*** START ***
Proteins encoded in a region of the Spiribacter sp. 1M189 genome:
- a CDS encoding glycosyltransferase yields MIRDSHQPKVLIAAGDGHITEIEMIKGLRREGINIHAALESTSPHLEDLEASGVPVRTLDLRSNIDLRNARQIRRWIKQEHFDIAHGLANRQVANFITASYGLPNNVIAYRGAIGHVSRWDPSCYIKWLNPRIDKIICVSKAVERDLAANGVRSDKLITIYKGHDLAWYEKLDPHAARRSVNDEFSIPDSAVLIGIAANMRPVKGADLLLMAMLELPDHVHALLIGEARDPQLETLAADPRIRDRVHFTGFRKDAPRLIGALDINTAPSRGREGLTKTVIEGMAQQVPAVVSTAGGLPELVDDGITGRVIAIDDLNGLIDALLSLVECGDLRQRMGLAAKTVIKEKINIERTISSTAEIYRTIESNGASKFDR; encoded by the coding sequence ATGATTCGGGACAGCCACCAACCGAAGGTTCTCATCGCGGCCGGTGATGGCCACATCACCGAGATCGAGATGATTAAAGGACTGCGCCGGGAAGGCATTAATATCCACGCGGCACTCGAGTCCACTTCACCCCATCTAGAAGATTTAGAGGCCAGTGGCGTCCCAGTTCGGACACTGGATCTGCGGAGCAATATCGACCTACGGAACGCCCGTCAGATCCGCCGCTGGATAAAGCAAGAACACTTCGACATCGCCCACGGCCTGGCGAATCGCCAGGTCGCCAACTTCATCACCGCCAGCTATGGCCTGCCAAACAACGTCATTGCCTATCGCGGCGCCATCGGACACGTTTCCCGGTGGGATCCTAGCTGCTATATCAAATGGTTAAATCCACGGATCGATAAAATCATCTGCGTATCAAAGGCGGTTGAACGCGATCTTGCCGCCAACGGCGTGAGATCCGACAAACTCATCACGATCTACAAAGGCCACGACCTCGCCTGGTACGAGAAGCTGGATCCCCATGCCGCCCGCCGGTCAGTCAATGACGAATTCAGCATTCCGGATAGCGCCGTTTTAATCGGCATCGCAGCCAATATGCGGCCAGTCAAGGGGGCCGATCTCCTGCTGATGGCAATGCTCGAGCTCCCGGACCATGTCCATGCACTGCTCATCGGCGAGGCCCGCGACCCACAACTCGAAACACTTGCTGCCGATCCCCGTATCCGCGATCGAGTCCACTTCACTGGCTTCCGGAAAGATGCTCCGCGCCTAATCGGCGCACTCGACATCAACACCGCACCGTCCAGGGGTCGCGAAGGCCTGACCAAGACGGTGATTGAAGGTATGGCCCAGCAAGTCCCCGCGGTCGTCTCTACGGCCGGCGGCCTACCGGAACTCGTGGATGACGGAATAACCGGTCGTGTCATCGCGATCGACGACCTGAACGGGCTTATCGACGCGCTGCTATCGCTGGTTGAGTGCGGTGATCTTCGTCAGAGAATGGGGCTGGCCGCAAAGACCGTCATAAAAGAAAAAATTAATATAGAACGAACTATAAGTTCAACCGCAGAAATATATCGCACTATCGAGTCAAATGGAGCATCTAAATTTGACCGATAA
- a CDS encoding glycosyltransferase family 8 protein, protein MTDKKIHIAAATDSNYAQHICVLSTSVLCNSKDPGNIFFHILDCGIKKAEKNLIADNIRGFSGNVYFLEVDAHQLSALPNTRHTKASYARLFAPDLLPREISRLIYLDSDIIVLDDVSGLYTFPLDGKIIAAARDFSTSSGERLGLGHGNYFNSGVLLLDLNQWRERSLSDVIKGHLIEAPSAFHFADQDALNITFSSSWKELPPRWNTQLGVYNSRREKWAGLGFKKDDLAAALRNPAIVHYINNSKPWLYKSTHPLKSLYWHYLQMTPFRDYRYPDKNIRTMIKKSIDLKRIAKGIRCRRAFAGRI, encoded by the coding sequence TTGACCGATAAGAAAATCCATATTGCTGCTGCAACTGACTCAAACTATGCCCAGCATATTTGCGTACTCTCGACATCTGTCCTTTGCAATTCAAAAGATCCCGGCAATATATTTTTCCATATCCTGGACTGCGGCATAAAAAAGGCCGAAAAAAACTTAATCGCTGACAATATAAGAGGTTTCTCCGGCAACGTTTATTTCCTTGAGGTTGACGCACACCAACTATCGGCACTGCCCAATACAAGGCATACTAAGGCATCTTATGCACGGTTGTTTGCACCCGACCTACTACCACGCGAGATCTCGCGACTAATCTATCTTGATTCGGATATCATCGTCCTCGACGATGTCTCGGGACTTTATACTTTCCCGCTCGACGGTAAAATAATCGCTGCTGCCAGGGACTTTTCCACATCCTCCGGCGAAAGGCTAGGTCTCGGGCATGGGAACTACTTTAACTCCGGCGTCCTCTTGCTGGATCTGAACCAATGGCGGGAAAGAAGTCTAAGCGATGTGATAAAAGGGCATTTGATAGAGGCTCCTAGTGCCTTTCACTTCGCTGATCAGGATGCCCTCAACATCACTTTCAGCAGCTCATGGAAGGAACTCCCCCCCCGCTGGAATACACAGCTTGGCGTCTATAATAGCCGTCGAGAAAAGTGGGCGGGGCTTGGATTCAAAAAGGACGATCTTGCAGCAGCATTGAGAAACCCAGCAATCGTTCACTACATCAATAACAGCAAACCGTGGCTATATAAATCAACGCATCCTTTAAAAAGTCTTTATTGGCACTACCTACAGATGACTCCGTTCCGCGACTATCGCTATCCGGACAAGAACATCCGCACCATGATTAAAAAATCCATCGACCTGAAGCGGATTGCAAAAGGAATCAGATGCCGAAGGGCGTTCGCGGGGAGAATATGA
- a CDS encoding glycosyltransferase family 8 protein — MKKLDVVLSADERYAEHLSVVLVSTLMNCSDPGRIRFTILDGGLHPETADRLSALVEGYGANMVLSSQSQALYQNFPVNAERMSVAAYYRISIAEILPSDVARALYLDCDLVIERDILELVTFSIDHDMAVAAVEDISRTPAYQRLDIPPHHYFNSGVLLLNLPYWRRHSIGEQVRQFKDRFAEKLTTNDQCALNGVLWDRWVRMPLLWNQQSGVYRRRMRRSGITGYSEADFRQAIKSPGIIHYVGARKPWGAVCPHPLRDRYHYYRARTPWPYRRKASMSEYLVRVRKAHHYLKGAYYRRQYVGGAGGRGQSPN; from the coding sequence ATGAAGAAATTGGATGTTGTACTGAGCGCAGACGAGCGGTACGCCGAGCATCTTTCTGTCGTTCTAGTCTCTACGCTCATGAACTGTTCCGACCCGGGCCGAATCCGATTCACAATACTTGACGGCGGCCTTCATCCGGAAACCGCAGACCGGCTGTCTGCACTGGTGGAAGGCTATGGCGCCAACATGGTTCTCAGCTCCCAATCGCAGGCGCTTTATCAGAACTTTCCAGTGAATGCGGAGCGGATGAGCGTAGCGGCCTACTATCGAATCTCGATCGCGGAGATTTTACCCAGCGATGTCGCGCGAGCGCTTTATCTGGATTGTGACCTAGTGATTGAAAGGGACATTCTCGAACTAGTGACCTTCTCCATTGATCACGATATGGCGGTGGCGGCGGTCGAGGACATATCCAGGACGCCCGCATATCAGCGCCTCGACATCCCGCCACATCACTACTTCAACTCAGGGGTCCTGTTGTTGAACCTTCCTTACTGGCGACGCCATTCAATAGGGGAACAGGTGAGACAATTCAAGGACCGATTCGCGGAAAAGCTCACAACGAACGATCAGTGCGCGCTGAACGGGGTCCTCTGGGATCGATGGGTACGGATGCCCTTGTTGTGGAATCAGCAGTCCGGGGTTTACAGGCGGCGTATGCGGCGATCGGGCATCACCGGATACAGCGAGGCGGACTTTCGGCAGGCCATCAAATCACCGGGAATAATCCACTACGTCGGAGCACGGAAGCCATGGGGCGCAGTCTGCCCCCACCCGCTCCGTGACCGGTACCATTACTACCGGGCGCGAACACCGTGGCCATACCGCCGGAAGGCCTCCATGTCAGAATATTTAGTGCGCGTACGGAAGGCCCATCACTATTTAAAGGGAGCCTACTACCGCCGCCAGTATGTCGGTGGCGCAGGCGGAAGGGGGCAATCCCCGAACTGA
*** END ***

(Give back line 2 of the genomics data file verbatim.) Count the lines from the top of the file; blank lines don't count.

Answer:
- a CDS encoding glycosyltransferase yields MIRDSHQPKVLIAAGDGHITEIEMIKGLRREGINIHAALESTSPHLEDLEASGVPVRTLDLRSNIDLRNARQIRRWIKQEHFDIAHGLANRQVANFITASYGLPNNVIAYRGAIGHVSRWDPSCYIKWLNPRIDKIICVSKAVERDLAANGVRSDKLITIYKGHDLAWYEKLDPHAARRSVNDEFSIPDSAVLIGIAANMRPVKGADLLLMAMLELPDHVHALLIGEARDPQLETLAADPRIRDRVHFTGFRKDAPRLIGALDINTAPSRGREGLTKTVIEGMAQQVPAVVSTAGGLPELVDDGITGRVIAIDDLNGLIDALLSLVECGDLRQRMGLAAKTVIKEKINIERTISSTAEIYRTIESNGASKFDR; encoded by the coding sequence ATGATTCGGGACAGCCACCAACCGAAGGTTCTCATCGCGGCCGGTGATGGCCACATCACCGAGATCGAGATGATTAAAGGACTGCGCCGGGAAGGCATTAATATCCACGCGGCACTCGAGTCCACTTCACCCCATCTAGAAGATTTAGAGGCCAGTGGCGTCCCAGTTCGGACACTGGATCTGCGGAGCAATATCGACCTACGGAACGCCCGTCAGATCCGCCGCTGGATAAAGCAAGAACACTTCGACATCGCCCACGGCCTGGCGAATCGCCAGGTCGCCAACTTCATCACCGCCAGCTATGGCCTGCCAAACAACGTCATTGCCTATCGCGGCGCCATCGGACACGTTTCCCGGTGGGATCCTAGCTGCTATATCAAATGGTTAAATCCACGGATCGATAAAATCATCTGCGTATCAAAGGCGGTTGAACGCGATCTTGCCGCCAACGGCGTGAGATCCGACAAACTCATCACGATCTACAAAGGCCACGACCTCGCCTGGTACGAGAAGCTGGATCCCCATGCCGCCCGCCGGTCAGTCAATGACGAATTCAGCATTCCGGATAGCGCCGTTTTAATCGGCATCGCAGCCAATATGCGGCCAGTCAAGGGGGCCGATCTCCTGCTGATGGCAATGCTCGAGCTCCCGGACCATGTCCATGCACTGCTCATCGGCGAGGCCCGCGACCCACAACTCGAAACACTTGCTGCCGATCCCCGTATCCGCGATCGAGTCCACTTCACTGGCTTCCGGAAAGATGCTCCGCGCCTAATCGGCGCACTCGACATCAACACCGCACCGTCCAGGGGTCGCGAAGGCCTGACCAAGACGGTGATTGAAGGTATGGCCCAGCAAGTCCCCGCGGTCGTCTCTACGGCCGGCGGCCTACCGGAACTCGTGGATGACGGAATAACCGGTCGTGTCATCGCGATCGACGACCTGAACGGGCTTATCGACGCGCTGCTATCGCTGGTTGAGTGCGGTGATCTTCGTCAGAGAATGGGGCTGGCCGCAAAGACCGTCATAAAAGAAAAAATTAATATAGAACGAACTATAAGTTCAACCGCAGAAATATATCGCACTATCGAGTCAAATGGAGCATCTAAATTTGACCGATAA